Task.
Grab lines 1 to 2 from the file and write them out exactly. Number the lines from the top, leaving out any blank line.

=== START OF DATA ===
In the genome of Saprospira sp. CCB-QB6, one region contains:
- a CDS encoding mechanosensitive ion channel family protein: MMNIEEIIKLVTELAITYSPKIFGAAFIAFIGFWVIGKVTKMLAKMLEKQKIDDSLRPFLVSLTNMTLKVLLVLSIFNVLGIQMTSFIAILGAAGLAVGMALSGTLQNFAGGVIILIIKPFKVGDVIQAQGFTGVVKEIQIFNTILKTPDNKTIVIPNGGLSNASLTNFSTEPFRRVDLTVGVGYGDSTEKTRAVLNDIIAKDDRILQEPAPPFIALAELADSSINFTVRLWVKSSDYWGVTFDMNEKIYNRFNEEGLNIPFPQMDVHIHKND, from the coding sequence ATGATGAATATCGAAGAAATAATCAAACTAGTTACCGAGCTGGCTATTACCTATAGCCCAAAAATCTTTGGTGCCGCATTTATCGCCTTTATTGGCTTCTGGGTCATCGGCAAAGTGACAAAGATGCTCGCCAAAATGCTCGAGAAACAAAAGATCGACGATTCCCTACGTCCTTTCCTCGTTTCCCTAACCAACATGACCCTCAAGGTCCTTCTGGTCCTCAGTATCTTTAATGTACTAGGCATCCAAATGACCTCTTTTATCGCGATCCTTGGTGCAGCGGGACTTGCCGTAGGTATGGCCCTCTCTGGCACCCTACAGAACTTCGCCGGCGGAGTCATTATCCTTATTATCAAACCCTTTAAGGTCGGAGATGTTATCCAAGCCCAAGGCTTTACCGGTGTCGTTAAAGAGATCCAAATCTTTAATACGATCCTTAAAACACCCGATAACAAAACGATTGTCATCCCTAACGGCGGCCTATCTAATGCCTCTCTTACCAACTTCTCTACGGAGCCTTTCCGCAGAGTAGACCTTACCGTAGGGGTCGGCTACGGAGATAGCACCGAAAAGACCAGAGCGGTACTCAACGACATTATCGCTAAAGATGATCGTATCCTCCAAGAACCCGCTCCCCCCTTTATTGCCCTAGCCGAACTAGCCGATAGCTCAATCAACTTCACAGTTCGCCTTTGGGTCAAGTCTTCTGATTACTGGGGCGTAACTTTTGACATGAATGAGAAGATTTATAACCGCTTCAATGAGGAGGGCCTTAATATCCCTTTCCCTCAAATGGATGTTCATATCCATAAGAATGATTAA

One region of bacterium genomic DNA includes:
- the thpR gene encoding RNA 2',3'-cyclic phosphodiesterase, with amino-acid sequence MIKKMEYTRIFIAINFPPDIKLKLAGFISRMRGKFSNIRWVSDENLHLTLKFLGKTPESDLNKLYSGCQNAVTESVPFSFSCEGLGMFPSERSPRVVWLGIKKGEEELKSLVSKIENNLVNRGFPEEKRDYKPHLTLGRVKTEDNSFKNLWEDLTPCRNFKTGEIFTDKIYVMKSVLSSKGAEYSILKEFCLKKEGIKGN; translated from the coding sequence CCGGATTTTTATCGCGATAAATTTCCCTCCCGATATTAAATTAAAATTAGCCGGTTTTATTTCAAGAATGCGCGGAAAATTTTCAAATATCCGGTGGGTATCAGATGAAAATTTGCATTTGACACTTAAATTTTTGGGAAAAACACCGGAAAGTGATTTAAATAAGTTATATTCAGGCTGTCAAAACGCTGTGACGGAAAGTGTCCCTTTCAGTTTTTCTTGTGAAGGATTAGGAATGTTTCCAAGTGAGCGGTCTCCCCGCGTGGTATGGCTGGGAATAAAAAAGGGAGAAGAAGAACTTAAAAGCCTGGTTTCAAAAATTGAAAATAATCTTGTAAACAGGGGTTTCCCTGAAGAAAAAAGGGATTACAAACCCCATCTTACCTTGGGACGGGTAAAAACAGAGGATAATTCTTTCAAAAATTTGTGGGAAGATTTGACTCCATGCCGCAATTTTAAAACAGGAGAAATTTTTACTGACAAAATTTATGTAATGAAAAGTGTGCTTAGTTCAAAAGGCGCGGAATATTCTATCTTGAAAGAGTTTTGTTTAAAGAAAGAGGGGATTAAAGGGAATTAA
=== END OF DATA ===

In the genome of Saprospira sp. CCB-QB6, one region contains:
- a CDS encoding mechanosensitive ion channel family protein: MMNIEEIIKLVTELAITYSPKIFGAAFIAFIGFWVIGKVTKMLAKMLEKQKIDDSLRPFLVSLTNMTLKVLLVLSIFNVLGIQMTSFIAILGAAGLAVGMALSGTLQNFAGGVIILIIKPFKVGDVIQAQGFTGVVKEIQIFNTILKTPDNKTIVIPNGGLSNASLTNFSTEPFRRVDLTVGVGYGDSTEKTRAVLNDIIAKDDRILQEPAPPFIALAELADSSINFTVRLWVKSSDYWGVTFDMNEKIYNRFNEEGLNIPFPQMDVHIHKND, from the coding sequence ATGATGAATATCGAAGAAATAATCAAACTAGTTACCGAGCTGGCTATTACCTATAGCCCAAAAATCTTTGGTGCCGCATTTATCGCCTTTATTGGCTTCTGGGTCATCGGCAAAGTGACAAAGATGCTCGCCAAAATGCTCGAGAAACAAAAGATCGACGATTCCCTACGTCCTTTCCTCGTTTCCCTAACCAACATGACCCTCAAGGTCCTTCTGGTCCTCAGTATCTTTAATGTACTAGGCATCCAAATGACCTCTTTTATCGCGATCCTTGGTGCAGCGGGACTTGCCGTAGGTATGGCCCTCTCTGGCACCCTACAGAACTTCGCCGGCGGAGTCATTATCCTTATTATCAAACCCTTTAAGGTCGGAGATGTTATCCAAGCCCAAGGCTTTACCGGTGTCGTTAAAGAGATCCAAATCTTTAATACGATCCTTAAAACACCCGATAACAAAACGATTGTCATCCCTAACGGCGGCCTATCTAATGCCTCTCTTACCAACTTCTCTACGGAGCCTTTCCGCAGAGTAGACCTTACCGTAGGGGTCGGCTACGGAGATAGCACCGAAAAGACCAGAGCGGTACTCAACGACATTATCGCTAAAGATGATCGTATCCTCCAAGAACCCGCTCCCCCCTTTATTGCCCTAGCCGAACTAGCCGATAGCTCAATCAACTTCACAGTTCGCCTTTGGGTCAAGTCTTCTGATTACTGGGGCGTAACTTTTGACATGAATGAGAAGATTTATAACCGCTTCAATGAGGAGGGCCTTAATATCCCTTTCCCTCAAATGGATGTTCATATCCATAAGAATGATTAA